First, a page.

Trio of options presented for future American soccer starsEarlier this week, Brent Latham of ESPN wrote an article comparing current U.S. U17 star Andrew Oliver to Landon Donovan. Read his piece to see how he arrived at such a conclusion, but the point is scouts, pundits, coaches, and many others have lofty ambitions for Oliver.
Oliver is not alone in drawing the eye of scouts from the most recent U.S. U17 team. Marc Pelosi and Alejandro Guido have also piqued the interest of some invested parties as well. And even beyond the U17 team, there are scouts who regularly keep an eye on Development Academy stars stateside.
For these youth stars, it will be a long time before they can realize their full potential, but their choices in the next couple years can be very influential for their future.
With three different paths to advance an American youngsters career, there is always some debate about the best direction for the elite talent.
So what are the options for the young American stars after they graduate from the Development Academy or U.S. U17 Residency?
Option 1: Pursue an education. Play in college.
“I’m used to playing national teams, which are really high quality,’’ Creighton freshman and former U.S. U17 defender Tyler Polak said to the Omaha World Herald in September. “I wouldn’t say college soccer is way below that, but it is a lot different.”While some critics still bemoan the role of college soccer in the U.S. system, there is value for the players in pursuing this way to start a career. Even though it may take some adjustment period as Polak said, it does help players bridge the gap between youth national team play and MLS physicality.
Also, it is a good bargaining chip for the players from MLS Academies - a strong freshman season in college will drastically increase their value to their club. For instance, FC Dallas Home Grown forward Ruben Luna had a base salary of $40,000 in 2010. In comparison, Amobi Okugo – a first round Generation Adidas pick from UCLA– had a base salary of $75,000 after one successful season with the Bruins. Four months of solid play and the contract offer is doubled.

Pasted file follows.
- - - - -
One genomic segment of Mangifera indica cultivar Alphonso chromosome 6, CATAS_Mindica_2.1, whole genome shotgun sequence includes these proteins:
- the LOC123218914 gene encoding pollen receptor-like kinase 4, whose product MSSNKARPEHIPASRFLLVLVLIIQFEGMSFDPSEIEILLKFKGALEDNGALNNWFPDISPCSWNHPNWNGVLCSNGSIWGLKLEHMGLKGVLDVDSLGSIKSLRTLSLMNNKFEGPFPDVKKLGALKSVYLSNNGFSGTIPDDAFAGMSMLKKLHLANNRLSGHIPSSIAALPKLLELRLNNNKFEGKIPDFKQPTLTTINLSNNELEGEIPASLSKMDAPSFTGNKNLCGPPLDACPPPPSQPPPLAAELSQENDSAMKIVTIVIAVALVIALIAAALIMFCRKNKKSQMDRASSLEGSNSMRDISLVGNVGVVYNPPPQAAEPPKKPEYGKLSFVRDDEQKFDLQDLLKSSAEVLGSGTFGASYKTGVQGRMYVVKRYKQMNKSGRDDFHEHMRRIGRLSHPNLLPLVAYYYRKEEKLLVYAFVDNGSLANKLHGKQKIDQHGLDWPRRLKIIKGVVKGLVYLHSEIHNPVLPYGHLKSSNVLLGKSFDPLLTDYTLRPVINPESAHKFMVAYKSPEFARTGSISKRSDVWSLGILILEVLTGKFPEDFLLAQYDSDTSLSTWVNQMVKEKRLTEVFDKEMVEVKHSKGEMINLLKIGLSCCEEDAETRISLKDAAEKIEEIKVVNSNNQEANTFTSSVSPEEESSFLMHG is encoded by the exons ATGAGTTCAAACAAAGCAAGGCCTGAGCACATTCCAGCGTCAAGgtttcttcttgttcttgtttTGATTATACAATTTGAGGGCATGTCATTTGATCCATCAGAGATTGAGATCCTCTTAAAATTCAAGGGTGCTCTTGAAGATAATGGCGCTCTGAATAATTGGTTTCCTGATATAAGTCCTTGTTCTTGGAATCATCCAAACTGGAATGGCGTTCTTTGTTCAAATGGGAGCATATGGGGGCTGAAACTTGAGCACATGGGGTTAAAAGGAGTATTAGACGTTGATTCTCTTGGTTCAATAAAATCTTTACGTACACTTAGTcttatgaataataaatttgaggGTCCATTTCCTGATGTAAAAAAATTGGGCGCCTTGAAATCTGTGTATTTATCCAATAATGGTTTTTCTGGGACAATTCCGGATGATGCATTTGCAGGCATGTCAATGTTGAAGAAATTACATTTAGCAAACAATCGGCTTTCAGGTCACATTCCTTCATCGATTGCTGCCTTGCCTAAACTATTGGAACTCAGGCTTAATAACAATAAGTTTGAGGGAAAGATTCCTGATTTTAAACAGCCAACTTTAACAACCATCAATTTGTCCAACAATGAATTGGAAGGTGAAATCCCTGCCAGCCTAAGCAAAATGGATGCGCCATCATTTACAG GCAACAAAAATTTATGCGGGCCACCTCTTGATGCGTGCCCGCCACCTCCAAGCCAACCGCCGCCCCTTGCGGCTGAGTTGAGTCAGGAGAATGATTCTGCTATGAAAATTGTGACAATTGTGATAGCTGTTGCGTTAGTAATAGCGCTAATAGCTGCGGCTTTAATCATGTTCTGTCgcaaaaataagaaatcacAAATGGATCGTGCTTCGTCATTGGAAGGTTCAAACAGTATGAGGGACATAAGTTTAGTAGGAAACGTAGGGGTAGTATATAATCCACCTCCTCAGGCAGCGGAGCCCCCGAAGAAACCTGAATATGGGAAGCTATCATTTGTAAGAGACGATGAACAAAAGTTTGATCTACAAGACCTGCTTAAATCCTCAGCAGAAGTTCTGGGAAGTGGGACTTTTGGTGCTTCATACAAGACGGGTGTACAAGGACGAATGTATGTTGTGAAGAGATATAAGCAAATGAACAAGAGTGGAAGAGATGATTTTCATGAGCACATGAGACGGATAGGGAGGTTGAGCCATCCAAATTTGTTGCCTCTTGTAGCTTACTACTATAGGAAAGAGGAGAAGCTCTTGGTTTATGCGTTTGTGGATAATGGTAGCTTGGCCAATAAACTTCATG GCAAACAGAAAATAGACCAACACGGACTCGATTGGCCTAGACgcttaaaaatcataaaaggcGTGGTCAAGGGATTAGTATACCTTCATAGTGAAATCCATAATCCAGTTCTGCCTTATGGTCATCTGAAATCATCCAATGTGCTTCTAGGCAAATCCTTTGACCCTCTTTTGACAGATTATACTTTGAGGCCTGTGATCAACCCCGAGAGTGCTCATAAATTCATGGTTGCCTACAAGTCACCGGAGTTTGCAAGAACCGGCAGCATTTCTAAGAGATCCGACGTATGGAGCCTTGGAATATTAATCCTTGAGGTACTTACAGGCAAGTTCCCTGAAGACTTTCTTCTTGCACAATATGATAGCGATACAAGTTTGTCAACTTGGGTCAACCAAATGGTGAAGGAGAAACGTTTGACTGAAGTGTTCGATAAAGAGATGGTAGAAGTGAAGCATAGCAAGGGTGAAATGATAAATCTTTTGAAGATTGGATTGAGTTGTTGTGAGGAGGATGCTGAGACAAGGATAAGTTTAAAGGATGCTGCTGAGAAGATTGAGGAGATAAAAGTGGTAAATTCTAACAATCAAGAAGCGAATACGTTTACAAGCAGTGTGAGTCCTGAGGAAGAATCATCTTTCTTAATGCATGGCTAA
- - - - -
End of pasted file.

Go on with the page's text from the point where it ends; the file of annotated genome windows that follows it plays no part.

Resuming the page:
For the U.S. U17s, the college option is less of a bargaining chip and more of a value placed on education. Some players simply are not ready to make the leap into the professional environment and college can provide some time to further an education before deciding on a career.
Recent players who used this option: Polak, Perry Kitchen, Victor Chavez
Option 2: Sign Contract With MLS
"I believe MLS still has a lot to offer me as a young player, and I look forward to playing more and more," Jozy Altidore said to Yahoo! Sports in 2007.Whether it is a Home Grown or a Generation Adidas contract, the domestic league will pursue most of the top players. The problem is the lack of development for some young players in the league. While Altidore was ambitious with his words in his first few seasons with the league, the problem is playing time for young players in MLS.
Last year, of the three 2009 World Cup U.S. U17 players who remained on a roster [Jack McInerney, Luis Gil, and Juan Agudelo], only one played more than a full game over the course of the season – McInerney played 350 minutes in his rookie year. The story is not any different for Development Academy signings; Luna played a measly 48 minutes on the season.
And if you are not cracking the first team (and too old for the Development Academy), you are left with the reserve division. And while plenty has been said this off-season as a celebration of its return, the league is only set for ten games plus playoffs this year. It is on the individual clubs to schedule extra games against PDL or other teams in the area so players can have a real season of games to develop.
Recent players: McInerney, Gil, Agudelo
Option 3: Play Abroad
"When I first got there [Austria], it was a big struggle for me,” Josh Gatt said to MLSsoccer.com in DecemberWhether it is Europe or elsewhere, a young player adjusting to a new culture (and likely new language) is a difficult task. The other adversary for American players is the difference in professionalism. The final problem is finding the right club (and the right agent) for the player to be able to succeed.
Countless times Americans have left for clubs across the Atlantic with dreams of playing for the top clubs in Champions League action as soon as they landed. The problem is that dream is not realistic. Instead, landing at a club that puts a premium on player development could be a major boost to a player’s career.
Recent players: Gatt, Stefan Jerome, Conor Doyle
The path to a professional soccer career is more diversified for American soccer players than what you will see elsewhere in the world. Each option offers a potential benefit for the player, but there are pitfalls too.
College only plays for a few months a year, which can stunt development. MLS lacks the amount of games for young players to adjust to a new system and style of play. And Europe can be cancerous to a career if a player ends up at the wrong club.
For Oliver and other American youngsters, picking the right path for their future is a very important step for being able to realize the potential and lofty comparisons that have been placed on them.
J.R. Eskilson is the Youth Soccer Editor at Goal.com. You can follow him on Twitter @NCAAsoccer